Saturday, 18 March 2017

Prototype Design Pattern in Java

Prototype Design Pattern in Java

Intent
Specify the kinds of objects to create using a prototypical instance, and create new objects by copying this prototype.

Motivation
When we talk about object creation there is a better way to have new objects. If the cost of creating a new object is large and creation is resource intensive, we clone the object. Prototyping allows an object to create customized objects without knowing their class or any details of how to create them. This pattern involves implementing a prototype interface which tells to create a clone of the current object. 
The best example to understand Prototype Patter is, the mitotic division of a cell — resulting in two identical cells —that plays an active role in copying itself and thus, demonstrates the Prototype pattern. When a cell splits, two cells of identical genotype result. In other words, the cell clones itself.

Applicability
Use the Prototype pattern when a system should be independent of how its products are created, composed, and represented; and
·         When the classes to instantiate are specified at run-time.
·         To avoid building a class hierarchy of factories that parallels the class hierarchy of products.
·         When instances of a class can have one of only a few different combinations of state.

Consequences
The Prototype pattern has several benefits:
·         Adding and removing products at run-time.
·         Specifying new objects by varying values.
·         Specifying new objects by varying structure.
·         Reduced subclassing.
·         Configuring an application with classes dynamically.



Implementation
import java.util.ArrayList;
import java.util.List;

public class Employees implements Cloneable{

      private List<String> empList;
     
      public Employees(){
            empList = new ArrayList<String>();
      }
     
      public Employees(List<String> list){
            this.empList=list;
      }
      public void loadData(){
//This part can be used to read data from the Database and add to List
            empList.add("Ravi");
            empList.add("Ajay");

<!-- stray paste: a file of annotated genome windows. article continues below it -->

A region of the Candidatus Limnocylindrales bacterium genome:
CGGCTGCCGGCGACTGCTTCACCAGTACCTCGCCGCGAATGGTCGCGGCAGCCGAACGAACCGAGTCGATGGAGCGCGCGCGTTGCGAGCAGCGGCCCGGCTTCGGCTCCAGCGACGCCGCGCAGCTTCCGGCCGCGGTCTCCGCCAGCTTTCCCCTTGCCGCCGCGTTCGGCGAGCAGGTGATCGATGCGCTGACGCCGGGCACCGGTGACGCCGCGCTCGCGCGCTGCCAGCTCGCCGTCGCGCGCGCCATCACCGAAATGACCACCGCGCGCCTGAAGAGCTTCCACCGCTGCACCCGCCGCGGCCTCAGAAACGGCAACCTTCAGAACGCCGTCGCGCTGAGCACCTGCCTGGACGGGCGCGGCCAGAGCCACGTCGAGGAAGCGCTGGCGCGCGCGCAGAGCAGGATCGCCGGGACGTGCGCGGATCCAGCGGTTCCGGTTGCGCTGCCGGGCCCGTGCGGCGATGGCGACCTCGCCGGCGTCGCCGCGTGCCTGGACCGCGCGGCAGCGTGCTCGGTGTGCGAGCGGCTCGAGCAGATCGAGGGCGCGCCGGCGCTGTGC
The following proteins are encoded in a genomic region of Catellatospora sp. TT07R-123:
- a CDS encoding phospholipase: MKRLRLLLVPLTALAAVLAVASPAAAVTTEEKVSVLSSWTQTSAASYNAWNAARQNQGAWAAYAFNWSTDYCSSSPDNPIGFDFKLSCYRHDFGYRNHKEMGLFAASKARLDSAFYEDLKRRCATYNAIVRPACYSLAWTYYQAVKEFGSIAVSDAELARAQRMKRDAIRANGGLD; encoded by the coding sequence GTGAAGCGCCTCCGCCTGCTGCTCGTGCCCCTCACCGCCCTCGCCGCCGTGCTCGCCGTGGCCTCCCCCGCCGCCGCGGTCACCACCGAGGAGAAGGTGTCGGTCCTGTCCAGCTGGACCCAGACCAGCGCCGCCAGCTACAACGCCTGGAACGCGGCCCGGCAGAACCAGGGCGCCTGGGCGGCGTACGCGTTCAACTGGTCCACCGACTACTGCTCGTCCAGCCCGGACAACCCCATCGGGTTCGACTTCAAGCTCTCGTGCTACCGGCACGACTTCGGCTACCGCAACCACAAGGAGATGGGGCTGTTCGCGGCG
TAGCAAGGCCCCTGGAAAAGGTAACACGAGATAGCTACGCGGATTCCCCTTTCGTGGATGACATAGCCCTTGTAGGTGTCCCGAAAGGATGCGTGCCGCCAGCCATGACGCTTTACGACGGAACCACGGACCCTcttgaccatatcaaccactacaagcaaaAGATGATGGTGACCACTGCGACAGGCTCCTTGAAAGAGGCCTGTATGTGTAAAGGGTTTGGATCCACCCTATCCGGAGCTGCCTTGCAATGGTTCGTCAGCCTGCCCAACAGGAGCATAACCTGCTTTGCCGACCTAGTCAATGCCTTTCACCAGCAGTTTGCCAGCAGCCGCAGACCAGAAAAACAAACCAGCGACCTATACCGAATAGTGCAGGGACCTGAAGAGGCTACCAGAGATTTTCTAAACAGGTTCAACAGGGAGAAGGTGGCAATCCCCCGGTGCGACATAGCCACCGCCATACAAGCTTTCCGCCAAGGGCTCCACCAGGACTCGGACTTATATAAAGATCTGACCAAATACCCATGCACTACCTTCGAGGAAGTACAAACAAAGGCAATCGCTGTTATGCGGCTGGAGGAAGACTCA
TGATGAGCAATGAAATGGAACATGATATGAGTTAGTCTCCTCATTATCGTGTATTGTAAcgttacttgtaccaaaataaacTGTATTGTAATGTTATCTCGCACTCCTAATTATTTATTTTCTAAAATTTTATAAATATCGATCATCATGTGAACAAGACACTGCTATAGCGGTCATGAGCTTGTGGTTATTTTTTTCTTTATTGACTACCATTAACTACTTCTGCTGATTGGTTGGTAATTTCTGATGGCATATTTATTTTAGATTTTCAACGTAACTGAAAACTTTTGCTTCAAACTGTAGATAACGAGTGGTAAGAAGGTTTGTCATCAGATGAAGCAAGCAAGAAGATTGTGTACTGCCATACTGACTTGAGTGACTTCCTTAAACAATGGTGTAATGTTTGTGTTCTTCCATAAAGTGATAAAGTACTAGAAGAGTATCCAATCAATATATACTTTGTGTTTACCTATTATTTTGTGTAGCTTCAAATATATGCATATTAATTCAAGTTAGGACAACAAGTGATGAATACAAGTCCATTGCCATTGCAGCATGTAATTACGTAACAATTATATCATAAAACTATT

empList.add("Sumit");
            empList.add("Pooja");
      }
     
      public List<String> getEmpList() {
            return empList;
      }

      @Override
      public Object clone() throws CloneNotSupportedException{
                  List<String> temp = new ArrayList<String>();
                  for(String s : this.getEmpList()){
                        temp.add(s);
                  }
                  return new Employees(temp);
      }
     
}

import java.util.List;

public class TestPrototypePattern {

      public static void main(String[] args) throws CloneNotSupportedException {
            Employees emps = new Employees();
            emps.loadData();
           
            //Use the clone method to get the Employee object
            Employees empsNew = (Employees) emps.clone();
            Employees empsNew1 = (Employees) emps.clone();
            List<String> list = empsNew.getEmpList();
            list.add("Simran");
            List<String> list1 = empsNew1.getEmpList();
            list1.remove("Sumit");
           
      System.out.println("Existing Employee List: "+emps.getEmpList());
System.out.println("Employee List after adding an Employee : "+list);
System.out.println("Employee List after removing an Employee : "+list1);
      }
}

Output :
Existing Employee List: [Ravi, Ajay, Sumit, Pooja]
Employee List after adding an Employee : [Ravi, Ajay, Sumit, Pooja, Simran]
Employee List after removing an Employee : [Ravi, Ajay, Pooja]


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